Topic: 8.13
Replies: 3
Views: 107

Re: 8.13

In this question the q(of the cylinder) = -w(of the fuel). Which is why when calculating the work of the fuel, the value of q is negative.
by Charles Ang 1E
Fri Jan 12, 2018 2:19 pm
Forum: Phase Changes & Related Calculations
Topic: Exothermic Rxn
Replies: 6
Views: 242

Re: Exothermic Rxn

The method explained in class is the most common and easiest way to determine if a reaction is exo- or endo- thermic because it uses the definition. If the reaction produces/releases heat to the surroundings it is exothermic, and if it absorbs heat it is endothermic.
by Charles Ang 1E
Fri Jan 12, 2018 2:15 pm
Forum: Reaction Enthalpies (e.g., Using Hess’s Law, Bond Enthalpies, Standard Enthalpies of Formation)
Topic: Question 8.41
Replies: 2
Views: 82

Re: Question 8.41

The method that the solutions manual uses for phase changes uses the molar heat capacity because it is the one we use with Hfus. The specific heat is also used for the second half of the question because the information we were given is in grams, making specific heat easier to use.
by Charles Ang 1E
Fri Jan 12, 2018 1:58 pm
Forum: Phase Changes & Related Calculations
Topic: Phase Change Calculations
Replies: 2
Views: 141

Re: Phase Change Calculations

For the tests, we will be given all the constants. Just make sure you know how to use them. The textbook provides very helpful tables which provide all the constants you will need to do the hw. To my knowledge, lavelle doesn't make us memorize anything.
by Charles Ang 1E
Fri Dec 08, 2017 10:47 am
Forum: Acidity & Basicity Constants and The Conjugate Seesaw
Topic: Pka and Pkb values
Replies: 2
Views: 154

Re: Pka and Pkb values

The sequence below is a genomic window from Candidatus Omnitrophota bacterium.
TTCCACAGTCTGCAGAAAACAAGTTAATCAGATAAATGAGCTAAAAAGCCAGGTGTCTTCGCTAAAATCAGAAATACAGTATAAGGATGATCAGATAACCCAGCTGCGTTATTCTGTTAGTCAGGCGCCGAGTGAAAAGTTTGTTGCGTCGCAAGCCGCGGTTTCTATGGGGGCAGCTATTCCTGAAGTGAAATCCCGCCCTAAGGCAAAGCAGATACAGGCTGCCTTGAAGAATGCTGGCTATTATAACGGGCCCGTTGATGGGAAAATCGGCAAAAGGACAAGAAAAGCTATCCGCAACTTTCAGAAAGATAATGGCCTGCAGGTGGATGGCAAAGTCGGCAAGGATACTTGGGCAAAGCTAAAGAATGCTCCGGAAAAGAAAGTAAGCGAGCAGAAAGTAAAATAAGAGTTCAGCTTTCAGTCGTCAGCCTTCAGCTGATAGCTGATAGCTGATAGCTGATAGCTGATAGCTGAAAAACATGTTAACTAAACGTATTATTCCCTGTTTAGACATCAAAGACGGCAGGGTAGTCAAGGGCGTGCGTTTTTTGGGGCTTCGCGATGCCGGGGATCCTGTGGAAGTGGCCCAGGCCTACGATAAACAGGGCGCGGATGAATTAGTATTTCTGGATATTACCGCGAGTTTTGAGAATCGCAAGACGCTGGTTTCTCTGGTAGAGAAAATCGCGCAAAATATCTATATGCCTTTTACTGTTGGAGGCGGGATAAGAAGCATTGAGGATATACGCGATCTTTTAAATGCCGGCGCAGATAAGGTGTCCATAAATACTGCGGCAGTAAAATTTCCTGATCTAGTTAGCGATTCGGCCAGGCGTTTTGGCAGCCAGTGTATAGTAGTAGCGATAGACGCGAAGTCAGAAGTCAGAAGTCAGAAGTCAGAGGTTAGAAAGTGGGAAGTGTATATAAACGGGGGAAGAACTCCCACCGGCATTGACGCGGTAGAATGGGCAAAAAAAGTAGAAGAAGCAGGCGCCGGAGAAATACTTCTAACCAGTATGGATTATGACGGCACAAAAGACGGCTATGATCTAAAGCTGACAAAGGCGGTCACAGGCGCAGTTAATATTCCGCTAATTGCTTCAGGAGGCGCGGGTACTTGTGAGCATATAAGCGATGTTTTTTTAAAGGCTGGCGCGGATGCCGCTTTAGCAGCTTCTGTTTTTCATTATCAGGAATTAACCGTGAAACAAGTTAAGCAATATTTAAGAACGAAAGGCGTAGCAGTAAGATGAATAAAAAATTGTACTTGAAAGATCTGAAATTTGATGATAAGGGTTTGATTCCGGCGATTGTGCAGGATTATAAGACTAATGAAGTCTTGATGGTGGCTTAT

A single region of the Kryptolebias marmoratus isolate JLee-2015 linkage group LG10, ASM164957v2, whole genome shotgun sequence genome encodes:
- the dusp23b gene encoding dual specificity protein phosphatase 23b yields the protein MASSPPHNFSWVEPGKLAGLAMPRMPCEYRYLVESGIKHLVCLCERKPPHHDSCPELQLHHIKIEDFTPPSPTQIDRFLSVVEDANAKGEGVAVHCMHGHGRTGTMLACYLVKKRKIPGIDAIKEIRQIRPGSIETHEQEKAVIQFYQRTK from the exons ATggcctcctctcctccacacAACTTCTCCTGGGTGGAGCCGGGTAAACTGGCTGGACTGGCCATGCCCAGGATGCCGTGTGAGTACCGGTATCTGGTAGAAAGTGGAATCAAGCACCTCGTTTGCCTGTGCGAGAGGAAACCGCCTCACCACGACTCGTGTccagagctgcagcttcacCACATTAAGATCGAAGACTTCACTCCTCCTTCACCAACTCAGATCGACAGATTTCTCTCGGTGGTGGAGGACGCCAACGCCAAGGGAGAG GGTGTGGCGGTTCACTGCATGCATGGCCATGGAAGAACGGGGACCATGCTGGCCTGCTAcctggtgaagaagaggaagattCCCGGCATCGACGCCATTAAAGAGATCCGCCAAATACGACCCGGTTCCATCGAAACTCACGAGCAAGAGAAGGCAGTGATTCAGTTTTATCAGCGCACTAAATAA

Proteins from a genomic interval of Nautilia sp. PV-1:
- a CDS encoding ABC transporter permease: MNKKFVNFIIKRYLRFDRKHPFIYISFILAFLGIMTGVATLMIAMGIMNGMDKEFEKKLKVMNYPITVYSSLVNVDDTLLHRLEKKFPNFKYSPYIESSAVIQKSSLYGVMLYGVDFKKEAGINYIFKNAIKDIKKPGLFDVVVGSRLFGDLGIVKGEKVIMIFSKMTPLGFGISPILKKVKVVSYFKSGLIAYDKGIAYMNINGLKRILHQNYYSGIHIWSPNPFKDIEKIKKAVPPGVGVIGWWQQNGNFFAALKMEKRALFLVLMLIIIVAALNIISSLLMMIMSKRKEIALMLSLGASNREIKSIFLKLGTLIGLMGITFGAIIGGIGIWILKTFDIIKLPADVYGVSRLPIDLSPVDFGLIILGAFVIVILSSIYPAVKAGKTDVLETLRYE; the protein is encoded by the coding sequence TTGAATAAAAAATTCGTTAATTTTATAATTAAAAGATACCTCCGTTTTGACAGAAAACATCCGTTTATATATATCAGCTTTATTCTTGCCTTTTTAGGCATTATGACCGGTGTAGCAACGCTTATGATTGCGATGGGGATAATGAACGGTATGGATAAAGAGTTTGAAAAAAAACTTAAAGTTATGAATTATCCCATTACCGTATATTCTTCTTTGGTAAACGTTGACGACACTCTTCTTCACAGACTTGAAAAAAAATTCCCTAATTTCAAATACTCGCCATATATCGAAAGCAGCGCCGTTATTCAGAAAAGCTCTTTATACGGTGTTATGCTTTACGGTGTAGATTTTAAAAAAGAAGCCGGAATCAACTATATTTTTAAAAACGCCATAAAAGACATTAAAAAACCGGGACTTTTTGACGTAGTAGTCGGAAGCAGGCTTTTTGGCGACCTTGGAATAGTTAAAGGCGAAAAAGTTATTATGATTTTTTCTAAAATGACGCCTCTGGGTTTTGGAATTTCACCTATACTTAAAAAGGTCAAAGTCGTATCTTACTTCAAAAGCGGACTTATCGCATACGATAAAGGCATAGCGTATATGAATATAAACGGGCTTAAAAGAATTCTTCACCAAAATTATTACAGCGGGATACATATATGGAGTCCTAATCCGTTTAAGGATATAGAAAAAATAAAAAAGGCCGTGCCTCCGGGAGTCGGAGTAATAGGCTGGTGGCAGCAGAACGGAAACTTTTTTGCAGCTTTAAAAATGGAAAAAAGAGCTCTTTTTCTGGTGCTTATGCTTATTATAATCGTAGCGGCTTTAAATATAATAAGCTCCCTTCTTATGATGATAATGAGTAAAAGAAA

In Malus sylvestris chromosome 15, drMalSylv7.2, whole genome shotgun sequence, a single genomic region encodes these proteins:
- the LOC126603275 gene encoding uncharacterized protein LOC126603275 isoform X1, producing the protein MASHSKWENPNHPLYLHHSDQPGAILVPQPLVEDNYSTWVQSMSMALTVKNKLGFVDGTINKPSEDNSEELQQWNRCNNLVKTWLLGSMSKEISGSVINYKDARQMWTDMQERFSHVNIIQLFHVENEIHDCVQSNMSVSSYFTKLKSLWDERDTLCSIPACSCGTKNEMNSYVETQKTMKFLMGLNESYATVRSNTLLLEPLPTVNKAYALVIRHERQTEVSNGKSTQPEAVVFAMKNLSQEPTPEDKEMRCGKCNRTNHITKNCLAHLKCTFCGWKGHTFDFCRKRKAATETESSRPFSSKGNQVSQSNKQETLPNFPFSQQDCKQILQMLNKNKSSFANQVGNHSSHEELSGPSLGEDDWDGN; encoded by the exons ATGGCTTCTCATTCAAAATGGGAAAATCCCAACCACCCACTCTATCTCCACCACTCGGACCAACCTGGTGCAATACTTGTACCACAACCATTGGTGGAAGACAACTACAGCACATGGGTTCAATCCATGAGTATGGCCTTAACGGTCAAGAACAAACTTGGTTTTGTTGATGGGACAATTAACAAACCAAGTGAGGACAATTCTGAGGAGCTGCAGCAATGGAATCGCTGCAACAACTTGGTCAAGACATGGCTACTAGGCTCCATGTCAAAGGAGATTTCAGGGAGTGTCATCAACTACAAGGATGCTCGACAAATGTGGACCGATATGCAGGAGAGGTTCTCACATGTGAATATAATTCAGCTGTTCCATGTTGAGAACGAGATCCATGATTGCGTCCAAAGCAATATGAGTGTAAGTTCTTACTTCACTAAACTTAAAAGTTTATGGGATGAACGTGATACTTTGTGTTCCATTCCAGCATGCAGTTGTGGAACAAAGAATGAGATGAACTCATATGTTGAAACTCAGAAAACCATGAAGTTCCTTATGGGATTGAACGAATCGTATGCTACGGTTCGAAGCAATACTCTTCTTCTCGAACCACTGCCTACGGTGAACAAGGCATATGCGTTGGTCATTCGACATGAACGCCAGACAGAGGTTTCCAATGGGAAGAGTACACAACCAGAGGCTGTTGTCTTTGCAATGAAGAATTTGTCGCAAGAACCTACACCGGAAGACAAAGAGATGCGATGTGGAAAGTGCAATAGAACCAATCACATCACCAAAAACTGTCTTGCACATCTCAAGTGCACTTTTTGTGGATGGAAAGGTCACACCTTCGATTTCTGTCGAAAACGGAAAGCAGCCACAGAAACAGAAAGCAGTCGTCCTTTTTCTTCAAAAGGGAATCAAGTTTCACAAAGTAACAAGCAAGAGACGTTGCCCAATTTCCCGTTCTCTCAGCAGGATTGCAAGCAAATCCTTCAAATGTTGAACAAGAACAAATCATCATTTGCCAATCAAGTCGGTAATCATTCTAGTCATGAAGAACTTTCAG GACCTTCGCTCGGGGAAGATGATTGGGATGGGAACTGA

If there is a question on the final regarding Pka and Pkb values, just make sure you know how to use/find those values. All the constants and equations are always given.
by Charles Ang 1E
Fri Dec 08, 2017 10:40 am
Forum: Lewis Acids & Bases
Topic: Bronsted vs. Lewis
Replies: 6
Views: 216

Re: Bronsted vs. Lewis

Acids are both bronsted acids and lewis acids. The difference between the two are what defines them as acids. Using the lewis definition we look at the electron pairs, and the bronsted look at the protons. Essentially they are the same thing, just described differently.
by Charles Ang 1E
Fri Dec 01, 2017 10:35 am
Forum: Properties & Structures of Inorganic & Organic Bases
Topic: Weak Bases
Replies: 4
Views: 664

Re: Weak Bases

Wayland Leung wrote:How do you determine just by looking at a molecule that it is a weak base?

I'm not quite sure, but I do know that there is chart towards the end of the course reader, right before the sample tests, listing common weak bases.
by Charles Ang 1E
Fri Dec 01, 2017 10:21 am
Forum: Properties & Structures of Inorganic & Organic Acids
Topic: which is more acidic
Replies: 3
Views: 453

Re: which is more acidic

the H3- is electron-donating relative to hydrogen and it donates electrons to the carboxyl group which makes it more negative. This causes the acid to be weaker, because the proton now has to be separated from a more negative conjugate base. likewise, CH3CH2- is more electron-donating than CH3-, an...